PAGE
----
“While I do not support legalized same-sex marriage, I also recognize that in many homes gender alone does not define the role of mother and father.What about same-sex couples who are raising children, and each parent fulfills a different gender role?”

The answer is that in such households where the parents are of the same gender, only one role is being fulfilled but personalities & methods can be different. Gender is not something that can just be turned off or on like a light bulb in the same person, although some have tried. If children are being reared by two men then they have two fathers to honor on Father’s Day. Two lesbians raising children together mean that there are two mothers. Period. In any case, all I’m saying to the single Moms (because you pretty much never hear a single father declaring that he is both & should be honored as such) is that both genders have a day, stop hijacking Father’s Day from the men…


Until next time! God Bless!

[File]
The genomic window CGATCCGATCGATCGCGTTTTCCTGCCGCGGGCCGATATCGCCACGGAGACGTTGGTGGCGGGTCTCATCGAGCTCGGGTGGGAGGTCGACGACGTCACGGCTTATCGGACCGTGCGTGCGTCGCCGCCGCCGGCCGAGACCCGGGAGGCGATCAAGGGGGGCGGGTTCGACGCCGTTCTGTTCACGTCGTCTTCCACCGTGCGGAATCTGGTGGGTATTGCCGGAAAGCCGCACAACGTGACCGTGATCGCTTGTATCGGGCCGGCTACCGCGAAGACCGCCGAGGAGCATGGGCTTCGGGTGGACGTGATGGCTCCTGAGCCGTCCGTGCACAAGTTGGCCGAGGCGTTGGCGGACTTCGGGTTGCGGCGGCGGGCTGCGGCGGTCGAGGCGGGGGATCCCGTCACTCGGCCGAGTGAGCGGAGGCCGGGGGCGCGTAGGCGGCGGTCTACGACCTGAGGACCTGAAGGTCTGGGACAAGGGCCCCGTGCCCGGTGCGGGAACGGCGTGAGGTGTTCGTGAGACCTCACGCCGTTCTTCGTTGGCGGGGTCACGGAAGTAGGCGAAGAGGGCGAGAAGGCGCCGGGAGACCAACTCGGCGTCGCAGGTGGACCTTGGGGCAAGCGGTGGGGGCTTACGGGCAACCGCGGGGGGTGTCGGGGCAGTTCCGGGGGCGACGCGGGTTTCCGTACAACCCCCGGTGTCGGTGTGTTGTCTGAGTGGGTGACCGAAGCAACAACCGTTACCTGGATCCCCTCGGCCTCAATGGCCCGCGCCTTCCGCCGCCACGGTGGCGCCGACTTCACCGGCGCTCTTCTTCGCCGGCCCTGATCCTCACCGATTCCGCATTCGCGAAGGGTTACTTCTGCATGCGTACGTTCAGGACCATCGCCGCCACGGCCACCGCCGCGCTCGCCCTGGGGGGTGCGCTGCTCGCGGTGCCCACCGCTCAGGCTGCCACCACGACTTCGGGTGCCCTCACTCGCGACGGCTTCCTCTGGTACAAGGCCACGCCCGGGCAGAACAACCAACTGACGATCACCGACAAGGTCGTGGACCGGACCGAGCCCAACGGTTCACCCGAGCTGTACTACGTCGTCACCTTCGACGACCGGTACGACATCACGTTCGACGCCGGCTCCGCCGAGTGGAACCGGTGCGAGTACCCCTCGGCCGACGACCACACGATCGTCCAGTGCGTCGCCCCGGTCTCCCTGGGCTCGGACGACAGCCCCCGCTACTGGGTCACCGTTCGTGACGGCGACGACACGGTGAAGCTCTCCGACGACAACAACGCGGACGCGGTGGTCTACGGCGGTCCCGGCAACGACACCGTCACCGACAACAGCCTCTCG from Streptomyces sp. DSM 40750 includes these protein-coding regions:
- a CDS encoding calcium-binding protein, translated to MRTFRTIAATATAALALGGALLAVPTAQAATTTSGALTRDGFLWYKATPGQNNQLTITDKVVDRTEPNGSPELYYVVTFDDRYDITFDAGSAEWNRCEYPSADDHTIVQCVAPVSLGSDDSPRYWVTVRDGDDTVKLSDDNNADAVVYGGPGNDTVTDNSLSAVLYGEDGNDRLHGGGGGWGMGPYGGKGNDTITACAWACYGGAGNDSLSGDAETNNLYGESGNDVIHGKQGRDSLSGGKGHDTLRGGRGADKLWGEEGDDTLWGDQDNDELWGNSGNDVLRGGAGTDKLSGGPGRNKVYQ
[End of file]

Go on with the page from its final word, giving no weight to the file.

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Posted by on June 15, 2014 in Philosophy, Society, Uncategorized


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Trivia: Firstborn is Number One

Trivia: Firstborn is Number One

And as you all may have guessed, I’m numero uno among my siblings…

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Posted by on June 10, 2014 in Uncategorized


On The Pulse Of Morning: Remembering Dr. Maya Angelou 1928-2014

Maya A 2By now you all must have heard about the passing away of Maya Angelou (April 4, 1928 – May 28, 2014). Maya Angelou is one of my favorite writers & poets of all time. I remember first reading I KNOW WHY THE CAGED BIRD SINGS & how it touched me as a young woman. I remember the beautiful inaugural poem she wrote for former president of the United States, Bill Clinton. Her poetry was uplifting & encouraging & I have all of her books on my shelf. She will be missed but lived a full life touching so many others. To remember her I wanted to share my favorite poem from her, “On the Pulse of Morning”, the inaugural poem she wrote for Bill Clinton in 1993. So much of her work was dedicated to lifting black Americans up & humanity itself. We’ve physically lost a great treasure who will remain with us through her words. My prayers go out to her son, other family, friends & colleagues. She will be greatly missed: